“It was our right to watch the registration,” Vigneault told The Springfield Union at the time. “We were doing nothing but watching.”
Vigneault said Price made not-so-subtle threats about “night-riders” visiting them after their release. Friends in the legislature appealed to Gov. John Volpe and Sen. Edward Kennedy who worked the phones to involve the Department of Justice and activists in Mississippi. Vigneualt and his friend James Donovan paid their bond and left without further incident.
“We were worried,” Dukakis remembered. “In those days you had those southern sheriffs…He was gutsy.”
Vigneault’s southern sojourn did not receive a universally warm welcome in Springfield. Vile epithets flew at his mother while she held signs outside the polls in 1966. Vigneault all but gave up at one point, but he won reelection by 129 votes.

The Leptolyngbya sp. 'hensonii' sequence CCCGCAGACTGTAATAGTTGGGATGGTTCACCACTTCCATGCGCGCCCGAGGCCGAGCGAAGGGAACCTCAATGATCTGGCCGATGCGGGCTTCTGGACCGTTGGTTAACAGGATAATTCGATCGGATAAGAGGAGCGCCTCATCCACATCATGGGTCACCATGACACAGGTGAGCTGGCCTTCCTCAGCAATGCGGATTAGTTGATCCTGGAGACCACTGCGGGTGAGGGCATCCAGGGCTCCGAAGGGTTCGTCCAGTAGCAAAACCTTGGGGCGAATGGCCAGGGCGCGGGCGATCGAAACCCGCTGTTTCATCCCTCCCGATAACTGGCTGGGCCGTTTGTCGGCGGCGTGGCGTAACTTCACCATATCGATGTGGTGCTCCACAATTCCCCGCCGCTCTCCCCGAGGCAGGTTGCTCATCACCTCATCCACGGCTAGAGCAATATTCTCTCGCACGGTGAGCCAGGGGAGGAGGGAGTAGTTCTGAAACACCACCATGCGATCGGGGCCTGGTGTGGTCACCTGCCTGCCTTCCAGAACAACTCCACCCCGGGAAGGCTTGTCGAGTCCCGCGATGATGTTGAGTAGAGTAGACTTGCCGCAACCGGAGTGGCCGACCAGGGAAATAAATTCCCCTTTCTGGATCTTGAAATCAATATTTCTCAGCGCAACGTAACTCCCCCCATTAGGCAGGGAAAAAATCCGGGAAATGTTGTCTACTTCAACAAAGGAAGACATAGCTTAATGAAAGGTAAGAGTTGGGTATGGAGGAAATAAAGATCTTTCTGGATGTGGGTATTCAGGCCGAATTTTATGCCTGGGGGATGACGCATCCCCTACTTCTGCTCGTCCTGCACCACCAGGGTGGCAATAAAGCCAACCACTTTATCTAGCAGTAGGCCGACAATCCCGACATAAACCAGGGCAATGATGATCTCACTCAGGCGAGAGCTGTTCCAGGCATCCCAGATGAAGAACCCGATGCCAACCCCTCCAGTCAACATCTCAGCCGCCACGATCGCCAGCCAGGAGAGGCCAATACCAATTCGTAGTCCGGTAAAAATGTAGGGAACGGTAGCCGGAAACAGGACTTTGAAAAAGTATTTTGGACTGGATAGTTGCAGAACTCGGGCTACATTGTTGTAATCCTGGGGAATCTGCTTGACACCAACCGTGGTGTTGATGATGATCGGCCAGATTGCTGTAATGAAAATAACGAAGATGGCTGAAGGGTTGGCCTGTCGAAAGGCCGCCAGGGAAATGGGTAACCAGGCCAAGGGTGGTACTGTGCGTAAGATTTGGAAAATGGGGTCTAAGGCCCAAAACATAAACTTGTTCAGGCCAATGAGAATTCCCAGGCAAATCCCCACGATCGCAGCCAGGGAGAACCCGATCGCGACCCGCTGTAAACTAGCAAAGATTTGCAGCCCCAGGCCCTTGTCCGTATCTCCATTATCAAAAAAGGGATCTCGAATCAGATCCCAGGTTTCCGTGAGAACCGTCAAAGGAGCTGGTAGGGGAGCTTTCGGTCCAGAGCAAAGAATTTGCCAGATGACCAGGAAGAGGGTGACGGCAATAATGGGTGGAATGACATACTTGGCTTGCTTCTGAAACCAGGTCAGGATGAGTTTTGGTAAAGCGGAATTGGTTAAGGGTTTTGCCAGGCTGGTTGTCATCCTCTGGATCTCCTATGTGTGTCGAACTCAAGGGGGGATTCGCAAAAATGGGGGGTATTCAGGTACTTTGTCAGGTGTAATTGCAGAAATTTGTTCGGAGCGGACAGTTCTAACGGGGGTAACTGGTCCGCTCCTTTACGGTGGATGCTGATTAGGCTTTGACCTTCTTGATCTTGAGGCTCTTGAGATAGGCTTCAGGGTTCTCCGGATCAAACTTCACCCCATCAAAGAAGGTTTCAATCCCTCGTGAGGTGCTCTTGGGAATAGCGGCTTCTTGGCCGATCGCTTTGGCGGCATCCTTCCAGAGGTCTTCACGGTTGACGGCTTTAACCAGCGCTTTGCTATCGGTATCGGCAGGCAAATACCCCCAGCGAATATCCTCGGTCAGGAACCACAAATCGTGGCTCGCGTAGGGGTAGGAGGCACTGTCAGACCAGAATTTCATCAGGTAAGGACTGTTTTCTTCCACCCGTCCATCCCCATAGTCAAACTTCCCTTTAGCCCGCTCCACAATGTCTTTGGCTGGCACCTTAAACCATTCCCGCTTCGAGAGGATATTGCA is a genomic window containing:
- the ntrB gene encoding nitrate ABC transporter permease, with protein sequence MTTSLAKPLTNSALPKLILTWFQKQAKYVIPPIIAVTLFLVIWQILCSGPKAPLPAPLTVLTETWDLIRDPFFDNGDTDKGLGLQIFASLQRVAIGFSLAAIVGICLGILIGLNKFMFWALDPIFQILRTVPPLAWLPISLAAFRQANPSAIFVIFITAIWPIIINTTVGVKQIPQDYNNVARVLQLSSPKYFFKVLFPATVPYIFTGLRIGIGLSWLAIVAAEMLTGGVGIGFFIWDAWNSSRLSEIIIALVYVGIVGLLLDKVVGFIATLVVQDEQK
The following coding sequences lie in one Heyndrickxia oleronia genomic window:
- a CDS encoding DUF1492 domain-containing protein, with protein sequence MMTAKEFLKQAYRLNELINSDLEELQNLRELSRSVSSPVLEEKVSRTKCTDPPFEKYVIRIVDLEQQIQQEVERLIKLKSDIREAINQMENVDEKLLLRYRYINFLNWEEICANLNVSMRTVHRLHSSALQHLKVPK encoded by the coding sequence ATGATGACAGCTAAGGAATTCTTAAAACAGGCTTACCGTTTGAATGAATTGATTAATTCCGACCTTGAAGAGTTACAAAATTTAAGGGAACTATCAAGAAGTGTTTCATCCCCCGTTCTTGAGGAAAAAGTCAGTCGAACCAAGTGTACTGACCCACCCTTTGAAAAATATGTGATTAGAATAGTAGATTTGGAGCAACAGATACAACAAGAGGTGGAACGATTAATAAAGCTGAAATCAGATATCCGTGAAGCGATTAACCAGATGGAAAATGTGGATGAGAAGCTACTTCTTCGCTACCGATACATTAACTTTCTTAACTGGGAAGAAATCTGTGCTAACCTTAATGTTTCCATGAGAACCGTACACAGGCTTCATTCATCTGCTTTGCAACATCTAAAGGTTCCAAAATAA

“That’s the mark of a true leader,” Caron said. “Dave never hesitated. He always jumped in with two feet and made his voice heard.”
But Vigneault, Caron noted, always counseled to explain decisions in terms people could understand.
As a freshman rep in 1983, Caron himself faced backlash for derailing a bill following up on Proposition 2 1/2. Along with the Springfield delegation, he extracted millions to plug holes the tax cap left in Springfield’s budget. But their move tickled the reactionary nerve of The Boston Herald.
Caron took Vigneault’s advice and mounted a public relations campaign to explain the havoc inaction would have wreaked upon firefighters, cops, DPW workers and teachers. Caron dispatched a challenge in 1984 and never faced significant competition until his 2002 retirement.